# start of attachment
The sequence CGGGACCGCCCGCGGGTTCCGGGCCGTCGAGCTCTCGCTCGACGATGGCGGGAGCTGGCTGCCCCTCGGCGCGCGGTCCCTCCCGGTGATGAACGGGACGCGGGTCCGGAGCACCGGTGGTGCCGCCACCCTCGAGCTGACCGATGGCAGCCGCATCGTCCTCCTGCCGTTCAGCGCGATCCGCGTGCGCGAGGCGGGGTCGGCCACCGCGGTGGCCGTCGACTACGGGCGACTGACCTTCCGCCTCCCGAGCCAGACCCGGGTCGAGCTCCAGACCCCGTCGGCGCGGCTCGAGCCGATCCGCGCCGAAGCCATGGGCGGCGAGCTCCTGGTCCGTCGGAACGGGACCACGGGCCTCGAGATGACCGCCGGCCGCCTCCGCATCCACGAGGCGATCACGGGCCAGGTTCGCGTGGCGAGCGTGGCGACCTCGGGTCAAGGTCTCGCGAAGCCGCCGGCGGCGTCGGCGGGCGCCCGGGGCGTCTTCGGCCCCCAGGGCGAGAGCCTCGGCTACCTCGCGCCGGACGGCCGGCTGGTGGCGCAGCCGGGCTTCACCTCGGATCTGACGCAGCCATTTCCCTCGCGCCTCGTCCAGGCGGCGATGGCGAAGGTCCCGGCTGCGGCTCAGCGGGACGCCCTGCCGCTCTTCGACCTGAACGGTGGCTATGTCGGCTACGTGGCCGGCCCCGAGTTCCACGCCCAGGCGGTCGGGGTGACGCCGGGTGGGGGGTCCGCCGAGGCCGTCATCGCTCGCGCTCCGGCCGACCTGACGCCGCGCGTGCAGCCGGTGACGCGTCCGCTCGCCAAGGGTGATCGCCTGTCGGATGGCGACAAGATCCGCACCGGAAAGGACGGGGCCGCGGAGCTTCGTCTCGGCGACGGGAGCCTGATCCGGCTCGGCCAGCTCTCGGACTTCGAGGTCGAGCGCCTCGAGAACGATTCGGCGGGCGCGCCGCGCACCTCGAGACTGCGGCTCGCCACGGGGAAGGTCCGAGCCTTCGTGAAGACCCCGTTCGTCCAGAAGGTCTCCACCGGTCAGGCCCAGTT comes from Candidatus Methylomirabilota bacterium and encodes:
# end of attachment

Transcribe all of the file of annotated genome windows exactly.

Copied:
The sequence CGGGACCGCCCGCGGGTTCCGGGCCGTCGAGCTCTCGCTCGACGATGGCGGGAGCTGGCTGCCCCTCGGCGCGCGGTCCCTCCCGGTGATGAACGGGACGCGGGTCCGGAGCACCGGTGGTGCCGCCACCCTCGAGCTGACCGATGGCAGCCGCATCGTCCTCCTGCCGTTCAGCGCGATCCGCGTGCGCGAGGCGGGGTCGGCCACCGCGGTGGCCGTCGACTACGGGCGACTGACCTTCCGCCTCCCGAGCCAGACCCGGGTCGAGCTCCAGACCCCGTCGGCGCGGCTCGAGCCGATCCGCGCCGAAGCCATGGGCGGCGAGCTCCTGGTCCGTCGGAACGGGACCACGGGCCTCGAGATGACCGCCGGCCGCCTCCGCATCCACGAGGCGATCACGGGCCAGGTTCGCGTGGCGAGCGTGGCGACCTCGGGTCAAGGTCTCGCGAAGCCGCCGGCGGCGTCGGCGGGCGCCCGGGGCGTCTTCGGCCCCCAGGGCGAGAGCCTCGGCTACCTCGCGCCGGACGGCCGGCTGGTGGCGCAGCCGGGCTTCACCTCGGATCTGACGCAGCCATTTCCCTCGCGCCTCGTCCAGGCGGCGATGGCGAAGGTCCCGGCTGCGGCTCAGCGGGACGCCCTGCCGCTCTTCGACCTGAACGGTGGCTATGTCGGCTACGTGGCCGGCCCCGAGTTCCACGCCCAGGCGGTCGGGGTGACGCCGGGTGGGGGGTCCGCCGAGGCCGTCATCGCTCGCGCTCCGGCCGACCTGACGCCGCGCGTGCAGCCGGTGACGCGTCCGCTCGCCAAGGGTGATCGCCTGTCGGATGGCGACAAGATCCGCACCGGAAAGGACGGGGCCGCGGAGCTTCGTCTCGGCGACGGGAGCCTGATCCGGCTCGGCCAGCTCTCGGACTTCGAGGTCGAGCGCCTCGAGAACGATTCGGCGGGCGCGCCGCGCACCTCGAGACTGCGGCTCGCCACGGGGAAGGTCCGAGCCTTCGTGAAGACCCCGTTCGTCCAGAAGGTCTCCACCGGTCAGGCCCAGTT comes from Candidatus Methylomirabilota bacterium and encodes: